How to get the best coffee from your grinder
Date Posted:6 November 2016
How well do you know your coffee grinder ?
This is a rather long article, but I encourage you to read it as there may be something of value that helps improve your coffee experience.
Often overlooked as noisy, messy, and rather ugly appliance consuming critical bench space in a kitchen.
During the research and buying stage of sourcing coffee equipment, the grinder is mostly always relegated as a secondary consideration behind the importance of investing in an expensive, shiny espresso machine. However, the humble grinder does in fact play a more critical role in the overall brewing process and deserves equal attention and care.
There is one bet I will always punt on - that coffee enthusiasts eventually come to appreciate the grinder is EVERYTHING. It takes a while for this realization to sink in and typically it's only after a few upgrades or extensive research involving sometimes exaggerated stories of stratospheric improvements read on an internet blog. Whilst it's tempting to be sceptical of such claims, the reality is that your coffee experiences and overall enjoyment will elevate to another level once you understand the dynamics of your grinder and manage it accordingly, or acquire a decent grinder that does the job of producing quality espresso grounds.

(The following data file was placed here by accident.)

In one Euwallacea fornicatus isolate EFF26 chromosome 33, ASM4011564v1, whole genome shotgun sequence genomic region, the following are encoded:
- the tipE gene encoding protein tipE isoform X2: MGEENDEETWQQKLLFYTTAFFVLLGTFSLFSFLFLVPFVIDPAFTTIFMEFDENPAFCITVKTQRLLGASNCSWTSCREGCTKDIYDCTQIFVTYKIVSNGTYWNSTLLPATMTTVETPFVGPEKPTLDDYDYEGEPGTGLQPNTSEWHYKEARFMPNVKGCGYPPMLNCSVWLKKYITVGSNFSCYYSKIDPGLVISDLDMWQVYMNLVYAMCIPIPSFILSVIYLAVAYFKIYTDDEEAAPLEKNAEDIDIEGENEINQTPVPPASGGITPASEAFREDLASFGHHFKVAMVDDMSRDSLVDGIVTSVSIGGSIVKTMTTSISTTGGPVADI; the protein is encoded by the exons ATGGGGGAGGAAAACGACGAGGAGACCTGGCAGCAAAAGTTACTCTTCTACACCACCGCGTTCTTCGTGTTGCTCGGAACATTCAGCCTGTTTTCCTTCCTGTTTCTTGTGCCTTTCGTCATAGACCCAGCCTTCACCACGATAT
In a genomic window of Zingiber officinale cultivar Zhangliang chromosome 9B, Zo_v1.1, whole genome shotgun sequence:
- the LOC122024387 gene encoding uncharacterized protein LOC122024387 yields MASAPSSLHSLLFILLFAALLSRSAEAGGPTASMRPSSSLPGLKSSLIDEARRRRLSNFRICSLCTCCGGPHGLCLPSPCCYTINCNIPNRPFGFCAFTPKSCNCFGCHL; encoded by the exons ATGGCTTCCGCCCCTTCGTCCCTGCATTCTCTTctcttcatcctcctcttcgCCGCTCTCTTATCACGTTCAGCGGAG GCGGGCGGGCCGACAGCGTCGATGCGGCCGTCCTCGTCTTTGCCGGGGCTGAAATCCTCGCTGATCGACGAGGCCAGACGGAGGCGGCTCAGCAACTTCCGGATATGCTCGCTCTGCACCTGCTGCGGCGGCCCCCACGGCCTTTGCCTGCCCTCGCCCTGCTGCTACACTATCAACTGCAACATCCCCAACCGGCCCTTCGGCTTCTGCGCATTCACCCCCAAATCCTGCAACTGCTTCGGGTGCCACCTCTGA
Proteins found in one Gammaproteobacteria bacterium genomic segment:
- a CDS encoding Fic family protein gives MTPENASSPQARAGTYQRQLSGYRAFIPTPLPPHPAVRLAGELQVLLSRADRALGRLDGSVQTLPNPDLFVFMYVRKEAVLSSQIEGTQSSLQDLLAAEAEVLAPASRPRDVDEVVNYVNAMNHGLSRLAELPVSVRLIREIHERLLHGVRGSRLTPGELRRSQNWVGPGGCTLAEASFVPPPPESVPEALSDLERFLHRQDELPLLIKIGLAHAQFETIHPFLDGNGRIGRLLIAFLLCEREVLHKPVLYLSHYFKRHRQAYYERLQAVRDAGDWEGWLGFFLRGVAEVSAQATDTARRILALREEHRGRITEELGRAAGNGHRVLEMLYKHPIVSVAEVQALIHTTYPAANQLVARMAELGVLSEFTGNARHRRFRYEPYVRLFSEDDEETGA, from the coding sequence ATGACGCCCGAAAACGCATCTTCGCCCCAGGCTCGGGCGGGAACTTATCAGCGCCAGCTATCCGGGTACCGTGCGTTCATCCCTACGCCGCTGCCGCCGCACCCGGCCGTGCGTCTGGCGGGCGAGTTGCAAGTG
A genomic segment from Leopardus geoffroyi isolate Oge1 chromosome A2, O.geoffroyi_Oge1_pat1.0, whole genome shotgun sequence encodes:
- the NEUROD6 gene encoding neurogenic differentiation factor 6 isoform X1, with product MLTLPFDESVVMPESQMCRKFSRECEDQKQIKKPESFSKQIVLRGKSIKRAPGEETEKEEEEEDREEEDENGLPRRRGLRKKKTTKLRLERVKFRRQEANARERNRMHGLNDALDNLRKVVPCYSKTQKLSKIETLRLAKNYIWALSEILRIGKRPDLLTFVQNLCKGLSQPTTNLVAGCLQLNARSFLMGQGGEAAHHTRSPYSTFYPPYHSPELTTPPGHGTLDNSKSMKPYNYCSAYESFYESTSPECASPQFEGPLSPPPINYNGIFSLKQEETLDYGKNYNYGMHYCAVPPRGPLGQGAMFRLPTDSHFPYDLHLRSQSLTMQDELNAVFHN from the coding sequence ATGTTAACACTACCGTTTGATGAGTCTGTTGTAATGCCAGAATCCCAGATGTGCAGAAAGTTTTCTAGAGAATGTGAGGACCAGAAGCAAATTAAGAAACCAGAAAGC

A wise saying has been circulated across the internet for more than a decade - you can match a quality grinder with an average machine, but you can't match an average grinder with a quality machine. In other words, invest more in a grinder than you had originally estimated. Many of the customers I speak to on a daily basis persist with sub-standard grinders, or are not patently aware of the impact of the grinder upon their beverage.